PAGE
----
By Tracy Record
West Seattle Blog editor
At 7 pm tonight, it’ll be exactly two years since the city’s emergency shutdown of the crack-plagued West Seattle Bridge, announced just hours before the closure took effect.
There’s still no date for its reopening, and the unavailability of concrete because of a months-long labor dispute has left the long-estimated “mid-2022” in question.
But there’s new hope today that concrete could be flowing soon, in the wake of Teamsters Local 174‘s recent announcement that some striking drivers were willing to return to work to get public projects moving again. SDOT spokesperson Ethan Bergerson tells WSB, “Our construction contractor is currently in the process of developing a contract with Cadman, and communicating with them about their ability to produce the specialized concrete required for the repair and ensure that it meets the necessary quality specifications.”
Concrete is needed for several aspects of the work but most critically, the added “post-tensioning” – strengthening via steel cables. SDOT says the work to prepare for this is being done now: “This includes drilling holes through the inner walls of the bridge for the post-tensioning strands to pass through, building and positioning forms for the various concrete components that will support and anchor the post-tensioning strands, and installing rebar for these components.” Once concrete is available, the post-tensioning cables themselves will be installed.
We asked what else is currently being done while awaiting concrete: “Right now, crews are focusing on epoxy crack injection and carbon-fiber wrap work at various points of both the bridge’s interior and exterior. This process involves cleaning concrete surfaces that contain cracks and using pumps to inject epoxy into the cracks. Once the epoxy cures, crews smooth the surface and apply carbon-fiber sheets injected with a similar compound.”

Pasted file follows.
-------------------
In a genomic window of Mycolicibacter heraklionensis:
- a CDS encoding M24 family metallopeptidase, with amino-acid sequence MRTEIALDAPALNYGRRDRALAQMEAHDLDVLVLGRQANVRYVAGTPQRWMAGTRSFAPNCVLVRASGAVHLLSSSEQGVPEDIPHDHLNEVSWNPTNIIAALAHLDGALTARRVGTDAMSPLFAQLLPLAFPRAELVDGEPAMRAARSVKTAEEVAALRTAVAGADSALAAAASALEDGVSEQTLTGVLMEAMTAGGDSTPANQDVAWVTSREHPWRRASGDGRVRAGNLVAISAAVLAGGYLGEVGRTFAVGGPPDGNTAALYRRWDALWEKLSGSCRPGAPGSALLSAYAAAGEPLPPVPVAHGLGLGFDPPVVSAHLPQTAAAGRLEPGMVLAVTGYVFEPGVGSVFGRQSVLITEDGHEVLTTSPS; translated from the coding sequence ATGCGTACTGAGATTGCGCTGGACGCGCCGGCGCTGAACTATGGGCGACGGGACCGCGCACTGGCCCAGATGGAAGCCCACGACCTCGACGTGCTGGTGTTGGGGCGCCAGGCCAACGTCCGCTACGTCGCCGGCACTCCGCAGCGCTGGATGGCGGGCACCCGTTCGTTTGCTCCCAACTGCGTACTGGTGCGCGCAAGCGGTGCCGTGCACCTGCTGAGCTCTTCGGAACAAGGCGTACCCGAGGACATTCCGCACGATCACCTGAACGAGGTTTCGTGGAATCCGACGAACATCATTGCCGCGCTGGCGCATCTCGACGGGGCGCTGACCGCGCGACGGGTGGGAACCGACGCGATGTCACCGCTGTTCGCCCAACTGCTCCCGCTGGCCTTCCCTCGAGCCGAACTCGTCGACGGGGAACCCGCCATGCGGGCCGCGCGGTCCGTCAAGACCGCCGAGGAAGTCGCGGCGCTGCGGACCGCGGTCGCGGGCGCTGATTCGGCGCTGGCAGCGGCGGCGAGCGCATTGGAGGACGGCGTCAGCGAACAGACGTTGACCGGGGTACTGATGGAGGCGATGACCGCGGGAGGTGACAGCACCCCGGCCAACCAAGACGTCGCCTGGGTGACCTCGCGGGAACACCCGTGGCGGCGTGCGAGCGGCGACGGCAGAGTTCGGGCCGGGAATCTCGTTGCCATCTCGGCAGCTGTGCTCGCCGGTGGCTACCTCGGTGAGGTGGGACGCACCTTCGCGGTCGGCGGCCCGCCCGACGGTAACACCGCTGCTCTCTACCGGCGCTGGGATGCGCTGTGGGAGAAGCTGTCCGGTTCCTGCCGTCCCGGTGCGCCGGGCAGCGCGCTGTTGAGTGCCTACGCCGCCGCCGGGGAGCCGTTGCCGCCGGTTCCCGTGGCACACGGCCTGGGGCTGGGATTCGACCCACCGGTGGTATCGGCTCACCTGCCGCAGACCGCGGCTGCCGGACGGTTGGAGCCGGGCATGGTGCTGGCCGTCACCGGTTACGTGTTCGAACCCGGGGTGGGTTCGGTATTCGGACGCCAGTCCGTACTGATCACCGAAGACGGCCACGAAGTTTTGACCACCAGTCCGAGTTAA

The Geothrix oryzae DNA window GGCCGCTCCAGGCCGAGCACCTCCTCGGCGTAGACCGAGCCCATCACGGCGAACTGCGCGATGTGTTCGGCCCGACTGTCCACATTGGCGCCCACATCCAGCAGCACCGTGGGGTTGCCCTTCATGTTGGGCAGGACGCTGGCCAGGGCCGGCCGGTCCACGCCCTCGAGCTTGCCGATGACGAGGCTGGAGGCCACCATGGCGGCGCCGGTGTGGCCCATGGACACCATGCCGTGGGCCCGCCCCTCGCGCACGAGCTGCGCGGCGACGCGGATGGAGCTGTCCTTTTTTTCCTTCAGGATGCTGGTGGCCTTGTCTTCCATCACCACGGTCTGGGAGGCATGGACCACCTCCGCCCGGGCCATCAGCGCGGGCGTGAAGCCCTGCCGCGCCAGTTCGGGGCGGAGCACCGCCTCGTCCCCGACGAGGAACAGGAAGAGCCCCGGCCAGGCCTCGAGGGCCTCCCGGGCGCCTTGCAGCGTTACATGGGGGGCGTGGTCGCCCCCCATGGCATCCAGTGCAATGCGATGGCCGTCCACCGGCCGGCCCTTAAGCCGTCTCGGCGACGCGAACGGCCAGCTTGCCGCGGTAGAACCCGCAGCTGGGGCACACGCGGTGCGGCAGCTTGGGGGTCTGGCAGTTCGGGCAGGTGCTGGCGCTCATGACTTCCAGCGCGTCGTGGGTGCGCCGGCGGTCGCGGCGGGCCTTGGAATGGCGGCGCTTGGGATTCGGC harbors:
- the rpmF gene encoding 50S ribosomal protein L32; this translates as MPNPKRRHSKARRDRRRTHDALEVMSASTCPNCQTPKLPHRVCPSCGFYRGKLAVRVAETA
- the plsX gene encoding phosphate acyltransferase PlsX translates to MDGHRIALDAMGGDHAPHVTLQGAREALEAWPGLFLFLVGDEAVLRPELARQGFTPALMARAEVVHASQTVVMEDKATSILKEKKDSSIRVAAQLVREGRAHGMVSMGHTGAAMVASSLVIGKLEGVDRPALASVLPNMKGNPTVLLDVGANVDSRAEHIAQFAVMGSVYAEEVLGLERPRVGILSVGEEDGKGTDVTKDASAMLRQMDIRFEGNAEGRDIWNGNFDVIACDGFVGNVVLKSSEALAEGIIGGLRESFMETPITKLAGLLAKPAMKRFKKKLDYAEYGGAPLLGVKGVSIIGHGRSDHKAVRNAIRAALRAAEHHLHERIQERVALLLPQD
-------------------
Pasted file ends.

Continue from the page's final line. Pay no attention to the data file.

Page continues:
As explained when the project manager from the repair contractor, Kraemer North America, briefed the Community Task Force extensively in December (WSB coverage here), maintenance work is under way too. Bergerson says one key component of that involves the bridge’s expansion joints: “Over the past few weeks, we removed and cleaned older joints and are now installing new joints. Once concrete becomes available, we will finish the installation of the new joints that are currently ready for pouring.”
SDOT’s bridge-project director Heather Marx has said they can’t estimate a date for reopening until the concrete pours are happening, but as of her last public briefing, she was still hopeful “mid-2022” was in reach. On the occasion of the closure’s two-year anniversary, Marx tells WSB, “We haven’t missed a day of work on the West Seattle Bridge in the two years since it closed. This project is – and has been – Seattle’s number one transportation emergency and priority. I’m so thankful and appreciative of my West Seattle family, friends, and neighbors who weathered this closure with our team and me. And I’m grateful to folks in Highland Park, South Park, Delridge, and Georgetown who’ve been sharing their neighborhoods with detour traffic for so long. In the bingo game of challenging circumstances we’ve all been living through these past two years, I didn’t have ‘concrete strike’ on my board. We’re managing that with our contractor, and I’m looking forward to getting concrete soon. Right now, our primary focus is to keep moving forward on every inch of bridge repairs that we can. Only one type of repair system is waiting on concrete.”
All of our bridge-closure-related coverage since March 23, 2020 – 271 stories and counting – is archived here, newest to oldest.